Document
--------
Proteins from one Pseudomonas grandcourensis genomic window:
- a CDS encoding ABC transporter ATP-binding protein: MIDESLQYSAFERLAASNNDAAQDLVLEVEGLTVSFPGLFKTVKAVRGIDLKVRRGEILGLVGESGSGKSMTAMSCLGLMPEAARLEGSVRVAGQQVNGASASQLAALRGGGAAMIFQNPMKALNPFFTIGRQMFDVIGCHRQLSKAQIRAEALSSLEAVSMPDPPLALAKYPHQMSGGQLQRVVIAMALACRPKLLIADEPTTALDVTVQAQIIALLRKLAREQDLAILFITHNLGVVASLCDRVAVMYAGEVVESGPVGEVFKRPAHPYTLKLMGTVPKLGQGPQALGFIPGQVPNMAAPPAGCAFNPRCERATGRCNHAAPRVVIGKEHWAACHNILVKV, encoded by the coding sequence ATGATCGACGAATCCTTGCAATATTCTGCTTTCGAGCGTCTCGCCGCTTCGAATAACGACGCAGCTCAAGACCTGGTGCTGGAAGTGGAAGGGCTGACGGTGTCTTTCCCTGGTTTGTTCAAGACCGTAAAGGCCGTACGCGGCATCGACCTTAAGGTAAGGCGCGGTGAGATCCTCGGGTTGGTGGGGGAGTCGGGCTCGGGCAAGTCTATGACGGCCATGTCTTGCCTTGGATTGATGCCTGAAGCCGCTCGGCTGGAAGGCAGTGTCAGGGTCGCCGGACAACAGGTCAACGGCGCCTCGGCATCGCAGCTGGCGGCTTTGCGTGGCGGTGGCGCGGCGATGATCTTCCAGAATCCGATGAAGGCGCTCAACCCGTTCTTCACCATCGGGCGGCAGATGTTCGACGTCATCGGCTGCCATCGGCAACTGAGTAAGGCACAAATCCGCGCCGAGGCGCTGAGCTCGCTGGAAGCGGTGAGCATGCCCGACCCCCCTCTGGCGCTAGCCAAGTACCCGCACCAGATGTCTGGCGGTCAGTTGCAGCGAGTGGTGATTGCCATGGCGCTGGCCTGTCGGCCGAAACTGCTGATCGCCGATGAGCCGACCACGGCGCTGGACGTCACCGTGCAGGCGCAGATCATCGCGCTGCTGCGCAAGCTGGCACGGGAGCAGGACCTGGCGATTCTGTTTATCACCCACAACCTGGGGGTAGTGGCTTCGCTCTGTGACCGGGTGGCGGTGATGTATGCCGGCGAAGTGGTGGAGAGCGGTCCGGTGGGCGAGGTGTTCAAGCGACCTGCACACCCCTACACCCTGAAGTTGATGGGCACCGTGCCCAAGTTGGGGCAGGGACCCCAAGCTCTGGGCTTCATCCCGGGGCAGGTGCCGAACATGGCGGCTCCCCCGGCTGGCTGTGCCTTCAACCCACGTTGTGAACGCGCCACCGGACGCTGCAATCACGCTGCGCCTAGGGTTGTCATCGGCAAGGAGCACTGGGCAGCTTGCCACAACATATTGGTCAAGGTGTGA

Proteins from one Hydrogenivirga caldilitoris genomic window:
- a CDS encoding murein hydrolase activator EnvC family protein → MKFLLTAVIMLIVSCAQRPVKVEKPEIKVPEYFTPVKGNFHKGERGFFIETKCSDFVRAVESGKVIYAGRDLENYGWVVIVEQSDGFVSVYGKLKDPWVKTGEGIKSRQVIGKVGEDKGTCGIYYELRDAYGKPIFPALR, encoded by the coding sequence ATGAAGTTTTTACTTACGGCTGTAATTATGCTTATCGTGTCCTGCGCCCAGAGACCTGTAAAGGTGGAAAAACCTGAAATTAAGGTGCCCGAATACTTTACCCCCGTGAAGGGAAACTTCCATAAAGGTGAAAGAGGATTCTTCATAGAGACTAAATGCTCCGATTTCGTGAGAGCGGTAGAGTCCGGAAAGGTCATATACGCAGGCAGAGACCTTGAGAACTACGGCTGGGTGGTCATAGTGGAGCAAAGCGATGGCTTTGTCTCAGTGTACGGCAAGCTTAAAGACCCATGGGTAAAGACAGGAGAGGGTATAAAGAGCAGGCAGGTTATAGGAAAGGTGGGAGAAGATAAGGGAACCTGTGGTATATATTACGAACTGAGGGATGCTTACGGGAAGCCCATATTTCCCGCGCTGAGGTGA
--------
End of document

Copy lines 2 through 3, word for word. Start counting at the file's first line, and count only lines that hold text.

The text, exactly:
- a CDS encoding ABC transporter ATP-binding protein: MIDESLQYSAFERLAASNNDAAQDLVLEVEGLTVSFPGLFKTVKAVRGIDLKVRRGEILGLVGESGSGKSMTAMSCLGLMPEAARLEGSVRVAGQQVNGASASQLAALRGGGAAMIFQNPMKALNPFFTIGRQMFDVIGCHRQLSKAQIRAEALSSLEAVSMPDPPLALAKYPHQMSGGQLQRVVIAMALACRPKLLIADEPTTALDVTVQAQIIALLRKLAREQDLAILFITHNLGVVASLCDRVAVMYAGEVVESGPVGEVFKRPAHPYTLKLMGTVPKLGQGPQALGFIPGQVPNMAAPPAGCAFNPRCERATGRCNHAAPRVVIGKEHWAACHNILVKV, encoded by the coding sequence ATGATCGACGAATCCTTGCAATATTCTGCTTTCGAGCGTCTCGCCGCTTCGAATAACGACGCAGCTCAAGACCTGGTGCTGGAAGTGGAAGGGCTGACGGTGTCTTTCCCTGGTTTGTTCAAGACCGTAAAGGCCGTACGCGGCATCGACCTTAAGGTAAGGCGCGGTGAGATCCTCGGGTTGGTGGGGGAGTCGGGCTCGGGCAAGTCTATGACGGCCATGTCTTGCCTTGGATTGATGCCTGAAGCCGCTCGGCTGGAAGGCAGTGTCAGGGTCGCCGGACAACAGGTCAACGGCGCCTCGGCATCGCAGCTGGCGGCTTTGCGTGGCGGTGGCGCGGCGATGATCTTCCAGAATCCGATGAAGGCGCTCAACCCGTTCTTCACCATCGGGCGGCAGATGTTCGACGTCATCGGCTGCCATCGGCAACTGAGTAAGGCACAAATCCGCGCCGAGGCGCTGAGCTCGCTGGAAGCGGTGAGCATGCCCGACCCCCCTCTGGCGCTAGCCAAGTACCCGCACCAGATGTCTGGCGGTCAGTTGCAGCGAGTGGTGATTGCCATGGCGCTGGCCTGTCGGCCGAAACTGCTGATCGCCGATGAGCCGACCACGGCGCTGGACGTCACCGTGCAGGCGCAGATCATCGCGCTGCTGCGCAAGCTGGCACGGGAGCAGGACCTGGCGATTCTGTTTATCACCCACAACCTGGGGGTAGTGGCTTCGCTCTGTGACCGGGTGGCGGTGATGTATGCCGGCGAAGTGGTGGAGAGCGGTCCGGTGGGCGAGGTGTTCAAGCGACCTGCACACCCCTACACCCTGAAGTTGATGGGCACCGTGCCCAAGTTGGGGCAGGGACCCCAAGCTCTGGGCTTCATCCCGGGGCAGGTGCCGAACATGGCGGCTCCCCCGGCTGGCTGTGCCTTCAACCCACGTTGTGAACGCGCCACCGGACGCTGCAATCACGCTGCGCCTAGGGTTGTCATCGGCAAGGAGCACTGGGCAGCTTGCCACAACATATTGGTCAAGGTGTGA

Proteins from one Hydrogenivirga caldilitoris genomic window: